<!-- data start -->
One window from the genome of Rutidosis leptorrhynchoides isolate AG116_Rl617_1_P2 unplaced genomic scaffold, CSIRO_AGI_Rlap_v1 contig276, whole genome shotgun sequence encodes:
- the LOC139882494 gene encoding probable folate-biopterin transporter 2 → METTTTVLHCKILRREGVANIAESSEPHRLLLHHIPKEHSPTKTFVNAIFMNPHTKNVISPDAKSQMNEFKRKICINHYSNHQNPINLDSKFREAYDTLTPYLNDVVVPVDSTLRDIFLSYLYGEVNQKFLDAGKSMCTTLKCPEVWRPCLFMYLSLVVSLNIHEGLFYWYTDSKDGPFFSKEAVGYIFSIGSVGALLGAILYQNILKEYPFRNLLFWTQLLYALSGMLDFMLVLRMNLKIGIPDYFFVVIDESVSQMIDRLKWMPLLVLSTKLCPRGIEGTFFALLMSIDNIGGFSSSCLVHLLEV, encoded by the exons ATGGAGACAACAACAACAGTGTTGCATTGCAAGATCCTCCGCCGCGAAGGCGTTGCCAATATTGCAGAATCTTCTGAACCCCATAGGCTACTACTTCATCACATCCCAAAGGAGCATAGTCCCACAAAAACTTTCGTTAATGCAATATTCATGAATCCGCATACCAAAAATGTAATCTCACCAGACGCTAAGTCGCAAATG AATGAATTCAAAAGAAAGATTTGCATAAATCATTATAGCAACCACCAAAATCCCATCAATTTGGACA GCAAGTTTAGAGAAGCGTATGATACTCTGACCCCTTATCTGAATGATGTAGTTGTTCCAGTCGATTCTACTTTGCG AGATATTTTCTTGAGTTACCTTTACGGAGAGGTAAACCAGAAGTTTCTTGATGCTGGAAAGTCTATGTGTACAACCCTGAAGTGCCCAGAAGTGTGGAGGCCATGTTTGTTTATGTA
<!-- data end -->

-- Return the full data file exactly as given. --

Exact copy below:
One window from the genome of Rutidosis leptorrhynchoides isolate AG116_Rl617_1_P2 unplaced genomic scaffold, CSIRO_AGI_Rlap_v1 contig276, whole genome shotgun sequence encodes:
- the LOC139882494 gene encoding probable folate-biopterin transporter 2 → METTTTVLHCKILRREGVANIAESSEPHRLLLHHIPKEHSPTKTFVNAIFMNPHTKNVISPDAKSQMNEFKRKICINHYSNHQNPINLDSKFREAYDTLTPYLNDVVVPVDSTLRDIFLSYLYGEVNQKFLDAGKSMCTTLKCPEVWRPCLFMYLSLVVSLNIHEGLFYWYTDSKDGPFFSKEAVGYIFSIGSVGALLGAILYQNILKEYPFRNLLFWTQLLYALSGMLDFMLVLRMNLKIGIPDYFFVVIDESVSQMIDRLKWMPLLVLSTKLCPRGIEGTFFALLMSIDNIGGFSSSCLVHLLEV, encoded by the exons ATGGAGACAACAACAACAGTGTTGCATTGCAAGATCCTCCGCCGCGAAGGCGTTGCCAATATTGCAGAATCTTCTGAACCCCATAGGCTACTACTTCATCACATCCCAAAGGAGCATAGTCCCACAAAAACTTTCGTTAATGCAATATTCATGAATCCGCATACCAAAAATGTAATCTCACCAGACGCTAAGTCGCAAATG AATGAATTCAAAAGAAAGATTTGCATAAATCATTATAGCAACCACCAAAATCCCATCAATTTGGACA GCAAGTTTAGAGAAGCGTATGATACTCTGACCCCTTATCTGAATGATGTAGTTGTTCCAGTCGATTCTACTTTGCG AGATATTTTCTTGAGTTACCTTTACGGAGAGGTAAACCAGAAGTTTCTTGATGCTGGAAAGTCTATGTGTACAACCCTGAAGTGCCCAGAAGTGTGGAGGCCATGTTTGTTTATGTA